A Preview of Priorities for Atlantic Ocean Tuna Fisheries
By: Dr. Victor Restrepo
Date: November 6, 2017

Last year, ISSF welcomed progress by the International Commission for the Conservation of Atlantic Tunas (ICCAT) on many fronts: maintaining the total allowable catch (TAC) for yellowfin and albacore tuna; advancing the development of harvest strategies; adopting stronger FAD management measures; and endorsing e-monitoring standards for purse seine vessels.

We also saw areas where ICCAT made little or no progress against science-based ISSF asks: requiring 100% observer coverage on large-scale purse seine vessels; increasing longline vessel observer coverage; and strengthening measures for shark conservation and tools for monitoring, control, and surveillance (MCS).

I have been engaged in tuna science and conservation in the Atlantic Ocean and beyond for more than two decades. While the pace of progress has quickened on some issues in this region recently, the devil is in the details … and among these details are effective implementation of adopted measures. 

As we prepare for another ICCAT annual meeting, to ensure the long-term sustainability of Atlantic tuna stocks, we must advocate not only for the adoption of science-based conservation and management measures, but also for improvements in their implementation. And governments, ship owners, processors, environmental NGOs, and all fishers in the Atlantic Ocean, regardless of gear type, must collaborate to this end.

With this context in mind, let’s explore ISSF’s priorities for ICCAT this year as we take a look at where we’ve been and where we’d like to go when it comes to improving management of Atlantic Ocean tuna fisheries.

Improved Implementation for Improved Tuna Conservation

Effective management measures are needed to ensure bigeye and yellowfin tuna catches are maintained at sustainable levels. 

According to ICCAT science committee (SCRS) estimates, the established catch limits for bigeye and yellowfin were exceeded in 2016 by 11% and 16%, respectively. Exceeding catch limits for overfished stocks worsens their status and hinders their rebuilding to healthy levels.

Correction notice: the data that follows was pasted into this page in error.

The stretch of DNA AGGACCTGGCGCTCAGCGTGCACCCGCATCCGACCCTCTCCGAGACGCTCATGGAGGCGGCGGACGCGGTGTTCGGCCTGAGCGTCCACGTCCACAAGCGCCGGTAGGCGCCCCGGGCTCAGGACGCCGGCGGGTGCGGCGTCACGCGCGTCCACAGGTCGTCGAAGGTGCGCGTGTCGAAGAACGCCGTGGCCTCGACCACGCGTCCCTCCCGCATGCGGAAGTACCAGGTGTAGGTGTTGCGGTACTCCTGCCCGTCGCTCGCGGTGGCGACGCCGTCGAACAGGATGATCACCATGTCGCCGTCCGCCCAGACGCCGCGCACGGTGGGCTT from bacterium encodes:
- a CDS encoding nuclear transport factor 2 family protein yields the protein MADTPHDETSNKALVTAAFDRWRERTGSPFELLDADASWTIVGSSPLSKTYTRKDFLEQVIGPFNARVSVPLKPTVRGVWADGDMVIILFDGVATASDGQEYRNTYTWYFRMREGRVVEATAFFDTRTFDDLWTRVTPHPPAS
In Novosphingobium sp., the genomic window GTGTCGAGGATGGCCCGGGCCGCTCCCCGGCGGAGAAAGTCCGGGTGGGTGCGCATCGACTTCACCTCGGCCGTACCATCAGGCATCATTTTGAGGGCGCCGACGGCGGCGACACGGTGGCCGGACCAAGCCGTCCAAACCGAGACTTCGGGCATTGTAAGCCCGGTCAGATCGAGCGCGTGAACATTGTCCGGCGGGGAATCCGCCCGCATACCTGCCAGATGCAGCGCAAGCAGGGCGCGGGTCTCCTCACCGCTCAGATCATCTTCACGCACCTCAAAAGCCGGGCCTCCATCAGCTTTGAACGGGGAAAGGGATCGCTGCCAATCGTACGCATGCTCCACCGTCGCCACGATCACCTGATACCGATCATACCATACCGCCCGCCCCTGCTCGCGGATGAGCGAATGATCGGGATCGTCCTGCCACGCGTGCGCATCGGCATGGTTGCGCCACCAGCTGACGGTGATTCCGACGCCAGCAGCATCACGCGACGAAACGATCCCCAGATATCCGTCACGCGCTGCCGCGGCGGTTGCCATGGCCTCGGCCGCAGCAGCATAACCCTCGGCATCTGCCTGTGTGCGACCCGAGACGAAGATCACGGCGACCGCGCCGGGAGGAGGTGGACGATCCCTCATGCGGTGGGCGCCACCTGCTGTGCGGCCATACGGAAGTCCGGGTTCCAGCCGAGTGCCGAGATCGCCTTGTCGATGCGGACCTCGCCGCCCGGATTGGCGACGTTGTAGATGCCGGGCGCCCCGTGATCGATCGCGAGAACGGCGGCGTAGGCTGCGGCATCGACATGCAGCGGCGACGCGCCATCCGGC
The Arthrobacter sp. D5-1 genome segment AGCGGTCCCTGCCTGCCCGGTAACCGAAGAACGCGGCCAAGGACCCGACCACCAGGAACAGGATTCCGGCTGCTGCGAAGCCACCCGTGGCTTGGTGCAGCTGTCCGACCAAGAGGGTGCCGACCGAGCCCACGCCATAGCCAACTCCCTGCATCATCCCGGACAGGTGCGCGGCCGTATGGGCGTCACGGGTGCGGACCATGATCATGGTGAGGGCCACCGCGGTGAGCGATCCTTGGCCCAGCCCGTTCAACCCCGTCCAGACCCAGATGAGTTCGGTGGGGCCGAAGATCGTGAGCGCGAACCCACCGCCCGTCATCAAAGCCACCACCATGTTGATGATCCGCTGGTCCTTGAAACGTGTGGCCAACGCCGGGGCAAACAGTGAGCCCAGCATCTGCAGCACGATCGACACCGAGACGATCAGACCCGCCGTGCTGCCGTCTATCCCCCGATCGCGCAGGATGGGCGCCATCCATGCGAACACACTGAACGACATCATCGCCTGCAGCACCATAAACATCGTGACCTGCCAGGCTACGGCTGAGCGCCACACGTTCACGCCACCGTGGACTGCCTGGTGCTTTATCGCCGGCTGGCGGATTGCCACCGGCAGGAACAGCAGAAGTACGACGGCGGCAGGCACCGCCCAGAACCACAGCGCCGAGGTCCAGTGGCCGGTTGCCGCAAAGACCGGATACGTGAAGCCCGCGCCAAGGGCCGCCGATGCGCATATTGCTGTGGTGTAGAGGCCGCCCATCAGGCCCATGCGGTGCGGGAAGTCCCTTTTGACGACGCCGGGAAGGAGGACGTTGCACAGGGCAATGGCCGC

Unfortunately, the yellowfin catch limit is not allocated between fishing gears or nations, which makes it difficult to take corrective measures. This is an implementation gap that needs to be addressed.

Further, while all other tuna RFMOs have adopted tropical tuna catch retention measures for purse seine vessels, ICCAT has not. The discarding of tuna results in less accurate catch statistics and constitutes a waste of valuable food. Senegal and Cote d’Ivoire have tabled a proposal for prohibiting tuna discards in this fishery, and ISSF urges CPCs to support its adoption.


Recent ICCAT Action on Tuna Conservation ISSF Asks for ICCAT 2017 Annual Meeting
ICCAT agreed to maintain current TAC levels for these tuna species as recommended by the SCRS:
  • Yellowfin, at 110,000 tonnes
  • Bigeye, at 65,000 tonnes


Adopt stock-specific tuna management measures that are consistent with the scientific advice, allocate the yellowfin catch limit by gear and/or flag, and strengthen overall the management of tropical tuna fisheries to ensure compliance with catch limits.

Adopt a tropical tuna catch retention measure for the purse seine fishery.


FADs: Data Requirements Fall Short without Data Submission

In the Atlantic, FAD and log sets account for nearly 50% of tropical tuna catches. The good news is that since 2013, ICCAT has required the submission of FAD data. The bad news is that only a few nations submit the required data. In fact, FAD data covering 2016 has been reported for only 3 of 11 flags that operate purse seine vessels in the Atlantic, and many of these submissions were incomplete. These gaps in data hinder regional analyses by ICCAT scientists.